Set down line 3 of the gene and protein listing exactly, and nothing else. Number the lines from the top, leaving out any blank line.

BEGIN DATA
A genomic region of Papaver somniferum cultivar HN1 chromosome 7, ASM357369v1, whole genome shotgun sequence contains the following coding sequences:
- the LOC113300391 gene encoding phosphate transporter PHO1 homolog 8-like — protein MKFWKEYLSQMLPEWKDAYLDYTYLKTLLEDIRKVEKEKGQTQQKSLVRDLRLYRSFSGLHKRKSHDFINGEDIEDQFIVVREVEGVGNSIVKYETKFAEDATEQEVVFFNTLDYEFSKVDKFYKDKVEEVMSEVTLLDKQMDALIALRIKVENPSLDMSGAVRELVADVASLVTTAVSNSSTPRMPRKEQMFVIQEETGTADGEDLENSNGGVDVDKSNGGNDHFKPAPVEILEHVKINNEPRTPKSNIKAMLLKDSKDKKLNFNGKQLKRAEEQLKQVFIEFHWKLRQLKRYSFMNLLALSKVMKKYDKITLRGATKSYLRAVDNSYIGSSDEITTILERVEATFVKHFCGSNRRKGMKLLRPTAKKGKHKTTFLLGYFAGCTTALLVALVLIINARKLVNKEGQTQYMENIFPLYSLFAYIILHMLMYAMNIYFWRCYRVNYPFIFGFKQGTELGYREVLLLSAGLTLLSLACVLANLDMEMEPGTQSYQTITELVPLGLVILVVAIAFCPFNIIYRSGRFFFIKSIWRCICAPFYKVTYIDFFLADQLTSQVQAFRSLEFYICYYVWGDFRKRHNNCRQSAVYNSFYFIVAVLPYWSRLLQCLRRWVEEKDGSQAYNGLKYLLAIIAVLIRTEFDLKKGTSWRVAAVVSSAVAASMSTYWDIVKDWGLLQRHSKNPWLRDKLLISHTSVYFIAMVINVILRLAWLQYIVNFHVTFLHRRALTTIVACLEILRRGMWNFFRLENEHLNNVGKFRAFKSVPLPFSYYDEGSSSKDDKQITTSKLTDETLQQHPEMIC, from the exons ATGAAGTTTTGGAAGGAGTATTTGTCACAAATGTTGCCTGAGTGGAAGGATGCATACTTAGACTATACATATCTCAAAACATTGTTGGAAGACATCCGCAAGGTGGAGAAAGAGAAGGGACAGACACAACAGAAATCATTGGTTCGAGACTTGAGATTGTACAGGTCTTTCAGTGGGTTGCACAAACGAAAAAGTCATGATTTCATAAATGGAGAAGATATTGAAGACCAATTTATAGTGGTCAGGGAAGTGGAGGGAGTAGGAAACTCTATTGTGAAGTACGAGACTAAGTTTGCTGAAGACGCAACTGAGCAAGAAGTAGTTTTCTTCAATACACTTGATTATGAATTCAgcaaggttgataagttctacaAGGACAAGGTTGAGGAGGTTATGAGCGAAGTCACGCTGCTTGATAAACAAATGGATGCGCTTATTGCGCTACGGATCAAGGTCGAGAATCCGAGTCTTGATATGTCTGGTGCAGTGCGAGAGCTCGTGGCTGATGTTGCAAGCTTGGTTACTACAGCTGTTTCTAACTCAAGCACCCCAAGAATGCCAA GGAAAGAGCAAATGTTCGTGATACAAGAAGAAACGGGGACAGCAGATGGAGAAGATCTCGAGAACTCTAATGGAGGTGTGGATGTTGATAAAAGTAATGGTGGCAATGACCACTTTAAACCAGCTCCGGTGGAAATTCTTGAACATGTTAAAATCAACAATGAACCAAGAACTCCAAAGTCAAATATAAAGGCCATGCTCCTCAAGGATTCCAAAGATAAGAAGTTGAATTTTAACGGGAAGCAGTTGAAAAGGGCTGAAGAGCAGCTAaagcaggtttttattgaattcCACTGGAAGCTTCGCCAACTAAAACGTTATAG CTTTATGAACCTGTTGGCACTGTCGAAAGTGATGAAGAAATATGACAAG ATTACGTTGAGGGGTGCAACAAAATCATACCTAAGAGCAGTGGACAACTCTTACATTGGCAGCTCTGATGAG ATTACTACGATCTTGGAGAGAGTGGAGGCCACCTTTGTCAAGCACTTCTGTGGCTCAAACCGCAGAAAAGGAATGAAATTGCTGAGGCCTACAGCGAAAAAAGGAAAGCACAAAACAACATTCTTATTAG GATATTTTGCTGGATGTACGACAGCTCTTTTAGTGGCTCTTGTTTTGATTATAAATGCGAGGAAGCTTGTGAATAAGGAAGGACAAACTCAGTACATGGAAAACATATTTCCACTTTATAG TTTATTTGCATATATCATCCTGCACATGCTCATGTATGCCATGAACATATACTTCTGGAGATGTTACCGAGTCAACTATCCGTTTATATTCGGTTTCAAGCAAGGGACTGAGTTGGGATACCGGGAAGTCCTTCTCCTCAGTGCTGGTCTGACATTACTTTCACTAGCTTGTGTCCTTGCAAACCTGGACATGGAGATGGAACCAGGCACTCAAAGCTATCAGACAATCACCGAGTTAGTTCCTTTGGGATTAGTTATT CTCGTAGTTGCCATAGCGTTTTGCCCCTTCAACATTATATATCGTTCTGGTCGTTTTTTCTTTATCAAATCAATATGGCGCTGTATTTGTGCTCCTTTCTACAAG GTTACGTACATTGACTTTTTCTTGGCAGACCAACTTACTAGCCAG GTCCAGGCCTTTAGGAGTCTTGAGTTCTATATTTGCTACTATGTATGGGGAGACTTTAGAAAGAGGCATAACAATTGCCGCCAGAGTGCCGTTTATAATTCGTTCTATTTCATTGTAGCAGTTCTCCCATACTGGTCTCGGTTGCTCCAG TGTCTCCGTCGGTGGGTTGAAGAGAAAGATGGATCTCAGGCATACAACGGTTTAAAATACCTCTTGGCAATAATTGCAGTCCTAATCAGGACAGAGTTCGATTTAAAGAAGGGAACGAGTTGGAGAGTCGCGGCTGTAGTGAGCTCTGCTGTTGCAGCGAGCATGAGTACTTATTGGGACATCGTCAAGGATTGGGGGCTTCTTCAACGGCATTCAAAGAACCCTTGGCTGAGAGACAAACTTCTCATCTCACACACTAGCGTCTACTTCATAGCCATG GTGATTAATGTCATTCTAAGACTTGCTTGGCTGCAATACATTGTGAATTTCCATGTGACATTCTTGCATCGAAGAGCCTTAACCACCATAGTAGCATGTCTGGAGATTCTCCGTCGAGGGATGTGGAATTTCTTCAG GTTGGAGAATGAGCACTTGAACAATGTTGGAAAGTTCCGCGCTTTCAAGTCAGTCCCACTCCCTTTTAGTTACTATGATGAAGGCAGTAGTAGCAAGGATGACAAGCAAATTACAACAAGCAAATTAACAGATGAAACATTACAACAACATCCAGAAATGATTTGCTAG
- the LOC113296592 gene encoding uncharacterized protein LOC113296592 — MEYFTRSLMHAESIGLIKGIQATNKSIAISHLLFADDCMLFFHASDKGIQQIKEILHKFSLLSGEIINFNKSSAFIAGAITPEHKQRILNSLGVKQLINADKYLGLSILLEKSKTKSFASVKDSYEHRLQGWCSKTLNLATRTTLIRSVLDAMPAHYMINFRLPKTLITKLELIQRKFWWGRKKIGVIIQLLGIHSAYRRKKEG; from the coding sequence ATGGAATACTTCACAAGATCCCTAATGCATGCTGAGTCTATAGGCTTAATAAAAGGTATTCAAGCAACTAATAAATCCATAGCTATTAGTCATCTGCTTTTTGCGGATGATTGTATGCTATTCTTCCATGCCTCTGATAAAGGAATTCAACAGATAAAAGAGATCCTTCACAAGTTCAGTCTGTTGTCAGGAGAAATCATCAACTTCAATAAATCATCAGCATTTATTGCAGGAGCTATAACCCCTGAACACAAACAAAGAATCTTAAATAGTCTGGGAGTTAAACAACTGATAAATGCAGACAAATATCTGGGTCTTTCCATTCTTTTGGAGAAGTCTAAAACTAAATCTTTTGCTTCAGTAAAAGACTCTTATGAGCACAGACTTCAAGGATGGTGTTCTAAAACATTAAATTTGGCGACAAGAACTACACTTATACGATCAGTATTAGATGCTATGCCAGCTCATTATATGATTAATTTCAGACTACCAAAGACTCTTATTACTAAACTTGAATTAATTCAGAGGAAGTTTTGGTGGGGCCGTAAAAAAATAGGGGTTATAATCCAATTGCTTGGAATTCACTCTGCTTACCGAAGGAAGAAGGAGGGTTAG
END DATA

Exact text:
- the LOC113296592 gene encoding uncharacterized protein LOC113296592 — MEYFTRSLMHAESIGLIKGIQATNKSIAISHLLFADDCMLFFHASDKGIQQIKEILHKFSLLSGEIINFNKSSAFIAGAITPEHKQRILNSLGVKQLINADKYLGLSILLEKSKTKSFASVKDSYEHRLQGWCSKTLNLATRTTLIRSVLDAMPAHYMINFRLPKTLITKLELIQRKFWWGRKKIGVIIQLLGIHSAYRRKKEG; from the coding sequence ATGGAATACTTCACAAGATCCCTAATGCATGCTGAGTCTATAGGCTTAATAAAAGGTATTCAAGCAACTAATAAATCCATAGCTATTAGTCATCTGCTTTTTGCGGATGATTGTATGCTATTCTTCCATGCCTCTGATAAAGGAATTCAACAGATAAAAGAGATCCTTCACAAGTTCAGTCTGTTGTCAGGAGAAATCATCAACTTCAATAAATCATCAGCATTTATTGCAGGAGCTATAACCCCTGAACACAAACAAAGAATCTTAAATAGTCTGGGAGTTAAACAACTGATAAATGCAGACAAATATCTGGGTCTTTCCATTCTTTTGGAGAAGTCTAAAACTAAATCTTTTGCTTCAGTAAAAGACTCTTATGAGCACAGACTTCAAGGATGGTGTTCTAAAACATTAAATTTGGCGACAAGAACTACACTTATACGATCAGTATTAGATGCTATGCCAGCTCATTATATGATTAATTTCAGACTACCAAAGACTCTTATTACTAAACTTGAATTAATTCAGAGGAAGTTTTGGTGGGGCCGTAAAAAAATAGGGGTTATAATCCAATTGCTTGGAATTCACTCTGCTTACCGAAGGAAGAAGGAGGGTTAG